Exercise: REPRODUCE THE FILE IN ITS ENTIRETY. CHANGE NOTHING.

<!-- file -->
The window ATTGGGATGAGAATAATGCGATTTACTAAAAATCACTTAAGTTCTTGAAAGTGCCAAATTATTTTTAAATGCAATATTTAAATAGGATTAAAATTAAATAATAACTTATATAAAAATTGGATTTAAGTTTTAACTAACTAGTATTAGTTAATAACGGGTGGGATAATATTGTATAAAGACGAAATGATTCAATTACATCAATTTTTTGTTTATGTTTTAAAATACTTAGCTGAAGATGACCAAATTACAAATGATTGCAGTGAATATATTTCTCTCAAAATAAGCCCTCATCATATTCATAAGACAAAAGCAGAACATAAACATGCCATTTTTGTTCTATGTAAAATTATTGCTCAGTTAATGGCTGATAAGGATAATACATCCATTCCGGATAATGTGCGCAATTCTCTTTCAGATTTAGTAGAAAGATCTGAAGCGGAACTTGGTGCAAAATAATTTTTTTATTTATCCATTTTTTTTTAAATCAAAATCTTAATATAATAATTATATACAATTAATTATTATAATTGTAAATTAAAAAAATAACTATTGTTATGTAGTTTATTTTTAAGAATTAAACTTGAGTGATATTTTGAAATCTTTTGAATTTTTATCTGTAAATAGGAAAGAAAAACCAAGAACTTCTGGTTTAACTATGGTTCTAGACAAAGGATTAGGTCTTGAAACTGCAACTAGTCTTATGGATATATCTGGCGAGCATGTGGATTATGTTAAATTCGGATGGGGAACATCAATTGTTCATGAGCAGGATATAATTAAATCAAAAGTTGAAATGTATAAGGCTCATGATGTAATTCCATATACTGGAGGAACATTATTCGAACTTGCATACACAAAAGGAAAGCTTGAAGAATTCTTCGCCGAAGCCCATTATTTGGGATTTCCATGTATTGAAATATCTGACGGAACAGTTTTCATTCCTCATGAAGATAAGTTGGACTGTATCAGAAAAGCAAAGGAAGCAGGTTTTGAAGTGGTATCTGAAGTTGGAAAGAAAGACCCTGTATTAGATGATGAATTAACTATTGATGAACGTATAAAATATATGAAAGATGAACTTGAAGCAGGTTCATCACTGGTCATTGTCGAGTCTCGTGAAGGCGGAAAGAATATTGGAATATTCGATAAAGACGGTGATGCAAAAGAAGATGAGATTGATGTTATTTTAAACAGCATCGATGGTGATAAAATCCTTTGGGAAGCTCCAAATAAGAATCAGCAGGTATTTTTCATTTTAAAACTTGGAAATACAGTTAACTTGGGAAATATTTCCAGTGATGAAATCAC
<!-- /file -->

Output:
The window ATTGGGATGAGAATAATGCGATTTACTAAAAATCACTTAAGTTCTTGAAAGTGCCAAATTATTTTTAAATGCAATATTTAAATAGGATTAAAATTAAATAATAACTTATATAAAAATTGGATTTAAGTTTTAACTAACTAGTATTAGTTAATAACGGGTGGGATAATATTGTATAAAGACGAAATGATTCAATTACATCAATTTTTTGTTTATGTTTTAAAATACTTAGCTGAAGATGACCAAATTACAAATGATTGCAGTGAATATATTTCTCTCAAAATAAGCCCTCATCATATTCATAAGACAAAAGCAGAACATAAACATGCCATTTTTGTTCTATGTAAAATTATTGCTCAGTTAATGGCTGATAAGGATAATACATCCATTCCGGATAATGTGCGCAATTCTCTTTCAGATTTAGTAGAAAGATCTGAAGCGGAACTTGGTGCAAAATAATTTTTTTATTTATCCATTTTTTTTTAAATCAAAATCTTAATATAATAATTATATACAATTAATTATTATAATTGTAAATTAAAAAAATAACTATTGTTATGTAGTTTATTTTTAAGAATTAAACTTGAGTGATATTTTGAAATCTTTTGAATTTTTATCTGTAAATAGGAAAGAAAAACCAAGAACTTCTGGTTTAACTATGGTTCTAGACAAAGGATTAGGTCTTGAAACTGCAACTAGTCTTATGGATATATCTGGCGAGCATGTGGATTATGTTAAATTCGGATGGGGAACATCAATTGTTCATGAGCAGGATATAATTAAATCAAAAGTTGAAATGTATAAGGCTCATGATGTAATTCCATATACTGGAGGAACATTATTCGAACTTGCATACACAAAAGGAAAGCTTGAAGAATTCTTCGCCGAAGCCCATTATTTGGGATTTCCATGTATTGAAATATCTGACGGAACAGTTTTCATTCCTCATGAAGATAAGTTGGACTGTATCAGAAAAGCAAAGGAAGCAGGTTTTGAAGTGGTATCTGAAGTTGGAAAGAAAGACCCTGTATTAGATGATGAATTAACTATTGATGAACGTATAAAATATATGAAAGATGAACTTGAAGCAGGTTCATCACTGGTCATTGTCGAGTCTCGTGAAGGCGGAAAGAATATTGGAATATTCGATAAAGACGGTGATGCAAAAGAAGATGAGATTGATGTTATTTTAAACAGCATCGATGGTGATAAAATCCTTTGGGAAGCTCCAAATAAGAATCAGCAGGTATTTTTCATTTTAAAACTTGGAAATACAGTTAACTTGGGAAATATTTCCAGTGATGAAATCAC